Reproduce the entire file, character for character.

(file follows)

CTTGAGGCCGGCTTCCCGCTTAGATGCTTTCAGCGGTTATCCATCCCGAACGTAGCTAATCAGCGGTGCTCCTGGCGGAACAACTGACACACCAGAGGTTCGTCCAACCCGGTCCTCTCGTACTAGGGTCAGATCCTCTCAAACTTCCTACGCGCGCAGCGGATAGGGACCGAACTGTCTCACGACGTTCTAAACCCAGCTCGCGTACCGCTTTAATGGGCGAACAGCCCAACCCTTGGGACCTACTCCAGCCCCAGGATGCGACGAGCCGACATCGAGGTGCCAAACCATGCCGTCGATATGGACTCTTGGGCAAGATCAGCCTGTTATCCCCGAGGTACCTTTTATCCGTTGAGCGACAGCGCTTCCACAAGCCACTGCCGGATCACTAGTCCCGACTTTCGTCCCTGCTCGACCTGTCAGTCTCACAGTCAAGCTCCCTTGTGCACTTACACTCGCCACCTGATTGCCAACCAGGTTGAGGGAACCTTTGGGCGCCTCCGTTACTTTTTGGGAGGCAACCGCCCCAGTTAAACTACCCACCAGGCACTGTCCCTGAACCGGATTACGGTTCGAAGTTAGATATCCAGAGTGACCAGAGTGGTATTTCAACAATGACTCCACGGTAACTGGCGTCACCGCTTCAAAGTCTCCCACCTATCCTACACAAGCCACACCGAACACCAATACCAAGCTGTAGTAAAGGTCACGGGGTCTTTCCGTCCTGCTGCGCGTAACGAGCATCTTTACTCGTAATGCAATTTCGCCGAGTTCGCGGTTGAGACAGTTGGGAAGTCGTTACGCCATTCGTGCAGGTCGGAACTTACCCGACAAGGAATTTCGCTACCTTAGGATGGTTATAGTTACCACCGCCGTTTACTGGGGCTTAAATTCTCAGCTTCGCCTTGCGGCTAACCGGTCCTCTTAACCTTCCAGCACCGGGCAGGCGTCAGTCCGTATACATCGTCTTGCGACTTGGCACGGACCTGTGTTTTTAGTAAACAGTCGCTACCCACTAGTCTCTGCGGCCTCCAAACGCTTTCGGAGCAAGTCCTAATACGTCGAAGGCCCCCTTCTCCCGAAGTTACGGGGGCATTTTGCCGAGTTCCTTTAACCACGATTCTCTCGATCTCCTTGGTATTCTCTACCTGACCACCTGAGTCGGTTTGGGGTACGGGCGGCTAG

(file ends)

CTTGAGGCCGGCTTCCCGCTTAGATGCTTTCAGCGGTTATCCATCCCGAACGTAGCTAATCAGCGGTGCTCCTGGCGGAACAACTGACACACCAGAGGTTCGTCCAACCCGGTCCTCTCGTACTAGGGTCAGATCCTCTCAAACTTCCTACGCGCGCAGCGGATAGGGACCGAACTGTCTCACGACGTTCTAAACCCAGCTCGCGTACCGCTTTAATGGGCGAACAGCCCAACCCTTGGGACCTACTCCAGCCCCAGGATGCGACGAGCCGACATCGAGGTGCCAAACCATGCCGTCGATATGGACTCTTGGGCAAGATCAGCCTGTTATCCCCGAGGTACCTTTTATCCGTTGAGCGACAGCGCTTCCACAAGCCACTGCCGGATCACTAGTCCCGACTTTCGTCCCTGCTCGACCTGTCAGTCTCACAGTCAAGCTCCCTTGTGCACTTACACTCGCCACCTGATTGCCAACCAGGTTGAGGGAACCTTTGGGCGCCTCCGTTACTTTTTGGGAGGCAACCGCCCCAGTTAAACTACCCACCAGGCACTGTCCCTGAACCGGATTACGGTTCGAAGTTAGATATCCAGAGTGACCAGAGTGGTATTTCAACAATGACTCCACGGTAACTGGCGTCACCGCTTCAAAGTCTCCCACCTATCCTACACAAGCCACACCGAACACCAATACCAAGCTGTAGTAAAGGTCACGGGGTCTTTCCGTCCTGCTGCGCGTAACGAGCATCTTTACTCGTAATGCAATTTCGCCGAGTTCGCGGTTGAGACAGTTGGGAAGTCGTTACGCCATTCGTGCAGGTCGGAACTTACCCGACAAGGAATTTCGCTACCTTAGGATGGTTATAGTTACCACCGCCGTTTACTGGGGCTTAAATTCTCAGCTTCGCCTTGCGGCTAACCGGTCCTCTTAACCTTCCAGCACCGGGCAGGCGTCAGTCCGTATACATCGTCTTGCGACTTGGCACGGACCTGTGTTTTTAGTAAACAGTCGCTACCCACTAGTCTCTGCGGCCTCCAAACGCTTTCGGAGCAAGTCCTAATACGTCGAAGGCCCCCTTCTCCCGAAGTTACGGGGGCATTTTGCCGAGTTCCTTTAACCACGATTCTCTCGATCTCCTTGGTATTCTCTACCTGACCACCTGAGTCGGTTTGGGGTACGGGCGGCTAG